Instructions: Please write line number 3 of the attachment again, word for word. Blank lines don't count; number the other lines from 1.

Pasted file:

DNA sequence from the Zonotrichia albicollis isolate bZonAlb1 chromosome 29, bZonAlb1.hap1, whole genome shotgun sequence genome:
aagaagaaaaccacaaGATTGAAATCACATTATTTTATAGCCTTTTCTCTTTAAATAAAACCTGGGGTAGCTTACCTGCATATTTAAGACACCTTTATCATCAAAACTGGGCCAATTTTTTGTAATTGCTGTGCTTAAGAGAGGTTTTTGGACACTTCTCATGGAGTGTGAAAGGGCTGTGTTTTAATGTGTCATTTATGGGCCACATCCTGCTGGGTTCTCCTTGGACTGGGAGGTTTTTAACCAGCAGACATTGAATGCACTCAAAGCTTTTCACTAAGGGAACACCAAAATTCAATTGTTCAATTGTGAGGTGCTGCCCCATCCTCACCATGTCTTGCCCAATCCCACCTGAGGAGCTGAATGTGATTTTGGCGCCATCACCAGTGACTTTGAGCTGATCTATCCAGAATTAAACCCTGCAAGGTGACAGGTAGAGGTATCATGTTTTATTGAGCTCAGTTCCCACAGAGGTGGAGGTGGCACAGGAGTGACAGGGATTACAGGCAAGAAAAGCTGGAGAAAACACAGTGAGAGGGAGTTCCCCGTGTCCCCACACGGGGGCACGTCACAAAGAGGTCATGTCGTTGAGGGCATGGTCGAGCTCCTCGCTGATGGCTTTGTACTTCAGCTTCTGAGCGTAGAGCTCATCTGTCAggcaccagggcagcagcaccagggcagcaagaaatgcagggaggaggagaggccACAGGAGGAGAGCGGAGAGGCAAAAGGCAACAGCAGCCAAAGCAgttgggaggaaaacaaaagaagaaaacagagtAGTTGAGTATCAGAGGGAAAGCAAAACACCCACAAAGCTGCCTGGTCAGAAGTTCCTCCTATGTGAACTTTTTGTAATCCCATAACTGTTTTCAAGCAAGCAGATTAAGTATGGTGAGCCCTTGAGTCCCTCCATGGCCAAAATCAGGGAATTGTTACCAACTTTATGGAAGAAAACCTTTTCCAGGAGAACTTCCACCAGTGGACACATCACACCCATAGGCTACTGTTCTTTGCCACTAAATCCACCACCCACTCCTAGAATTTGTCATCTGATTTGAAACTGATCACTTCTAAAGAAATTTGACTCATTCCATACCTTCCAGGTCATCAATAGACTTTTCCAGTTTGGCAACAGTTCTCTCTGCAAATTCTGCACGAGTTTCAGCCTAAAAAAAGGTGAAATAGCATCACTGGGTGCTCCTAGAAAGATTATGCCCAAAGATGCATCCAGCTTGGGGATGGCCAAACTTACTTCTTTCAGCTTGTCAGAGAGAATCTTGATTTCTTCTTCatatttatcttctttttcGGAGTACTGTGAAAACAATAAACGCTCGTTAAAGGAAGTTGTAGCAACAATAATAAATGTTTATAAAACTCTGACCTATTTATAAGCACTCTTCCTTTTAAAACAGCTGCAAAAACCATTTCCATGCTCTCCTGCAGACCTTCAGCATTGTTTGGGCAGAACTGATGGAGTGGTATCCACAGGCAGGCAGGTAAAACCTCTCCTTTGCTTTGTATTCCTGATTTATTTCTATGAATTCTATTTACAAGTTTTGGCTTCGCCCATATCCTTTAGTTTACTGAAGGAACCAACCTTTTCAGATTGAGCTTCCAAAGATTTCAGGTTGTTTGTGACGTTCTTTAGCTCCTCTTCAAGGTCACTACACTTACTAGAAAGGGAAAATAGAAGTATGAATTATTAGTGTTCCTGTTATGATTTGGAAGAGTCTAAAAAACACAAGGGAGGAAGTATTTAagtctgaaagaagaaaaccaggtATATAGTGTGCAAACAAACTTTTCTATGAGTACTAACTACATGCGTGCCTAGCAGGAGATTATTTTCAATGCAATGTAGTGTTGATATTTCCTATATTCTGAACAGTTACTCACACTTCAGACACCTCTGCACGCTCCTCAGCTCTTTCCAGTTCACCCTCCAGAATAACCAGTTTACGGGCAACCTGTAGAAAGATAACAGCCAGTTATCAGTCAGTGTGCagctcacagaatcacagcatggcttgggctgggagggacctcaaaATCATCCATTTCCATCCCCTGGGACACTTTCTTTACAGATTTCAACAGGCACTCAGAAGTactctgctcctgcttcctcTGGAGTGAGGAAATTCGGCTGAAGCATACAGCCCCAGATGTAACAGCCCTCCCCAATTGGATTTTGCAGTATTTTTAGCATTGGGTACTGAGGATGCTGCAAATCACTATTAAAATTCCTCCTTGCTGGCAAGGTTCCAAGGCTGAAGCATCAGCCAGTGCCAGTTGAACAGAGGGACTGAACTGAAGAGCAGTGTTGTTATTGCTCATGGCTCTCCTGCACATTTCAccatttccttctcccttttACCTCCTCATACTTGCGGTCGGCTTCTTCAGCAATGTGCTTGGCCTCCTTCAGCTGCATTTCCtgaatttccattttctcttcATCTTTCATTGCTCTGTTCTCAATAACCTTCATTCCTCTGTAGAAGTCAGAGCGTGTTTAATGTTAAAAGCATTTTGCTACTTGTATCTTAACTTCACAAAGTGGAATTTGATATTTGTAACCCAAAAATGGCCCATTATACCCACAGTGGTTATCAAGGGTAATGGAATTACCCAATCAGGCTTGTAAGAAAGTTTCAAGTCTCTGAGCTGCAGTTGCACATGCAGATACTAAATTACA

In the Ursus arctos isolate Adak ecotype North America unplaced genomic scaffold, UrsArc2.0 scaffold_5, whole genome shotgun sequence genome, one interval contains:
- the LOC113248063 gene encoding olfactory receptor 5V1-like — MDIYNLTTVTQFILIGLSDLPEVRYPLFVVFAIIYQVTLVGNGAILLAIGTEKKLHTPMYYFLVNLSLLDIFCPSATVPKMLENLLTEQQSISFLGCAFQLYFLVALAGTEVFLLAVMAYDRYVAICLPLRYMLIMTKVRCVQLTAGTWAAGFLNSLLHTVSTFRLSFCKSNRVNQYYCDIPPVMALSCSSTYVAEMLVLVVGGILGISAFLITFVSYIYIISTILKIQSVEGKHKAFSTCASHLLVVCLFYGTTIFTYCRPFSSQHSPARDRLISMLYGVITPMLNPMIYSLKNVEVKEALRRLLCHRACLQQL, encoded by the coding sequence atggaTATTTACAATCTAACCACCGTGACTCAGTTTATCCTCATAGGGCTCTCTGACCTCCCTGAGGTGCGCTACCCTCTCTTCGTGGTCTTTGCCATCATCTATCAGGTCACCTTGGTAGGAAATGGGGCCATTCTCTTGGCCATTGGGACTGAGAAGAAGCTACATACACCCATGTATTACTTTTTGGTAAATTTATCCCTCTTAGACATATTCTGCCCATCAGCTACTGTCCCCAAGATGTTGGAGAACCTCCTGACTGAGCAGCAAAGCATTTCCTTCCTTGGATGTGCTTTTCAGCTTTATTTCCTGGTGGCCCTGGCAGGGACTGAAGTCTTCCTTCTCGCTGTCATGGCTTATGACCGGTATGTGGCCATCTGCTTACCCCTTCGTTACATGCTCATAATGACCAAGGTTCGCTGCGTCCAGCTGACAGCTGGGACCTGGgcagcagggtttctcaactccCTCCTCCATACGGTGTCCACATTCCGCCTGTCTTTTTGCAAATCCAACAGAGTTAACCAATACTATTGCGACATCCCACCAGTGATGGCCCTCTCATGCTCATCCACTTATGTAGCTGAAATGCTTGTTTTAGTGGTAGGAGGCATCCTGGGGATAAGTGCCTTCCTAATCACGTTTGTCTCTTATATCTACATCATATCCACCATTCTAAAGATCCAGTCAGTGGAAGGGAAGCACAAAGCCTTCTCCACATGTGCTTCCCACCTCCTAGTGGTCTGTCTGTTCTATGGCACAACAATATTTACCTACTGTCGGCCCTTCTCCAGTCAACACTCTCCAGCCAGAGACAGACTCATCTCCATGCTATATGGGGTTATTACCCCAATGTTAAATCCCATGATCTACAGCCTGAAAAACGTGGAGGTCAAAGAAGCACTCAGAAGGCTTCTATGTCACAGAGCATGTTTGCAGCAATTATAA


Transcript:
In the Ursus arctos isolate Adak ecotype North America unplaced genomic scaffold, UrsArc2.0 scaffold_5, whole genome shotgun sequence genome, one interval contains: